Earlier when allegations of war crimes perpetrated against Tamils emerged at the end of the war and mothers and family members of the thousands of Tamils who disappeared after allegedly handing themselves over to government forces, marched, protested, held hunger strikes, and sought justice through institutions that made a mockery of justice, many turned a blind eye.
Did they for once stop to listen, think or entertain the possibility their “perfect” troops may have acted imperfectly and if so, realize that behind each executed command was higher authority issuing commands?
When the president declared in 2020 that those who disappeared during the civil war were dead, how many civilians paused to wonder how thousands of individuals, including those allegedly handed themselves to the forces, could have miraculously vanished into thin air only to have met untimely death?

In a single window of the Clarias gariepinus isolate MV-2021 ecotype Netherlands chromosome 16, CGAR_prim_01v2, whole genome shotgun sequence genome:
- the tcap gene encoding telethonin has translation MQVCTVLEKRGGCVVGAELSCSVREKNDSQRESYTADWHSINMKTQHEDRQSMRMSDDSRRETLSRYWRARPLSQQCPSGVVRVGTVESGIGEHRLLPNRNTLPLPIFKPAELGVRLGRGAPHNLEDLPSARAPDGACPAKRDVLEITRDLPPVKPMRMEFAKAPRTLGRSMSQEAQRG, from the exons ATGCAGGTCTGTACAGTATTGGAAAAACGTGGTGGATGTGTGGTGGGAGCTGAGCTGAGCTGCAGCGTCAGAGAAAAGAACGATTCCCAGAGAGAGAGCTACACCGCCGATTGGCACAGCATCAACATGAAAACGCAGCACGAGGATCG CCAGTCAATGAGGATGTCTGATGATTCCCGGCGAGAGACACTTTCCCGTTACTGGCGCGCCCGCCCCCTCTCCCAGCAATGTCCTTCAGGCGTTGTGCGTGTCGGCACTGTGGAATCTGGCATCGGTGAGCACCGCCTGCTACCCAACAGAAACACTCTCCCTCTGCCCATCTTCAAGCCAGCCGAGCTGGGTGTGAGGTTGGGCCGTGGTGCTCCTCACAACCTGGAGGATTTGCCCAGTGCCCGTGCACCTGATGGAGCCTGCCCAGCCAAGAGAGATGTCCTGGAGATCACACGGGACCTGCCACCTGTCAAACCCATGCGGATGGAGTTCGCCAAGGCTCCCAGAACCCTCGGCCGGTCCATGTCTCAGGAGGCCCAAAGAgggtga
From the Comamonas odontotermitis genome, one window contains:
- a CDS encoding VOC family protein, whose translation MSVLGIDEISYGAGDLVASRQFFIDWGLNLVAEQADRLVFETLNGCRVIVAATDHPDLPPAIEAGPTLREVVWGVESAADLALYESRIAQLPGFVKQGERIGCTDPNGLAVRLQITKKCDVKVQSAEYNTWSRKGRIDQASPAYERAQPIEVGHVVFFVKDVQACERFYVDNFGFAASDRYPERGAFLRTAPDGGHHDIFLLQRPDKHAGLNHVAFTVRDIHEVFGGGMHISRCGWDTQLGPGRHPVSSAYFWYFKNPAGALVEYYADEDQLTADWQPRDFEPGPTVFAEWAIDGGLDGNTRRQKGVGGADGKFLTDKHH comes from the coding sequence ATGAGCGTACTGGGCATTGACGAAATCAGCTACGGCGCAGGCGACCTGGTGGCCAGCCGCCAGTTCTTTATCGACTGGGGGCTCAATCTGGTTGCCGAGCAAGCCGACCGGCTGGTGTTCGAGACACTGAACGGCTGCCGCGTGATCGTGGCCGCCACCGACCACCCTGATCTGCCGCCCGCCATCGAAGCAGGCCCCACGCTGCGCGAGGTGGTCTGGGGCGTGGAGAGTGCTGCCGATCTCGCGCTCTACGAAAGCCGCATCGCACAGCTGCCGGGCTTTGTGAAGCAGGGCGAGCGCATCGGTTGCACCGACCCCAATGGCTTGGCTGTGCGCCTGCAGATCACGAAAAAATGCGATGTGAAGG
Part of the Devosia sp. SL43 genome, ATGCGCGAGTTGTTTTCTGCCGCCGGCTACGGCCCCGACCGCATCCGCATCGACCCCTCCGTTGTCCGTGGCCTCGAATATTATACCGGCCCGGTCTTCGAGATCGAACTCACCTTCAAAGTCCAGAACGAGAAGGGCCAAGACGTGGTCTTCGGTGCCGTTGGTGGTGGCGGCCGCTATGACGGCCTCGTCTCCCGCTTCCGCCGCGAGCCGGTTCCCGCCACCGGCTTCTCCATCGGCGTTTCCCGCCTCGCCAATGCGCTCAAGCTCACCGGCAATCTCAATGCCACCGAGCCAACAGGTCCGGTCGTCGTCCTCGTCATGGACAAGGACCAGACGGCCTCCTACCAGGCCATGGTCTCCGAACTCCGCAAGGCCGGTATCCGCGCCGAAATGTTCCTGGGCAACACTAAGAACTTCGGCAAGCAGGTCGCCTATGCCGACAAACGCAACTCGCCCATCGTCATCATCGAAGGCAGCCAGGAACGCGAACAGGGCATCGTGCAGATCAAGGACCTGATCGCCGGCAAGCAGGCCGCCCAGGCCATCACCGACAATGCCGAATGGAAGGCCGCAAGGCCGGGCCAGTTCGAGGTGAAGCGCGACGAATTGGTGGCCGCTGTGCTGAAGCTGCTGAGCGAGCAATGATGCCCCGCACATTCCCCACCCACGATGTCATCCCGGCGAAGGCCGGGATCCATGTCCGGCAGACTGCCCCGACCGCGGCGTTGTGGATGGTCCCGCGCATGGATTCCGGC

Indeed, most of those present at Galle Face Green today, may not even have been alive when such decisions were made. But the change sought appeared to reflect a yearning for a broader change of a lasting and systematic nature. What such governance should entail is a fact we should all reflect upon.
Yet, these past events have shaped the history, formed narratives, influenced our thought processes and shaped our identity as Sri Lankans. Further, actions of our leaders reflect the will and mindset of at least that of the majority populace as citizens of a democracy.
Under this sinario, as citizens who ultimately elect leaders into powers, who in turn made such decisions on their behalf; part of this process should examin our past, confronting mistakes and acknowledging any wrongdoing; an opportunity for a change not to be missed!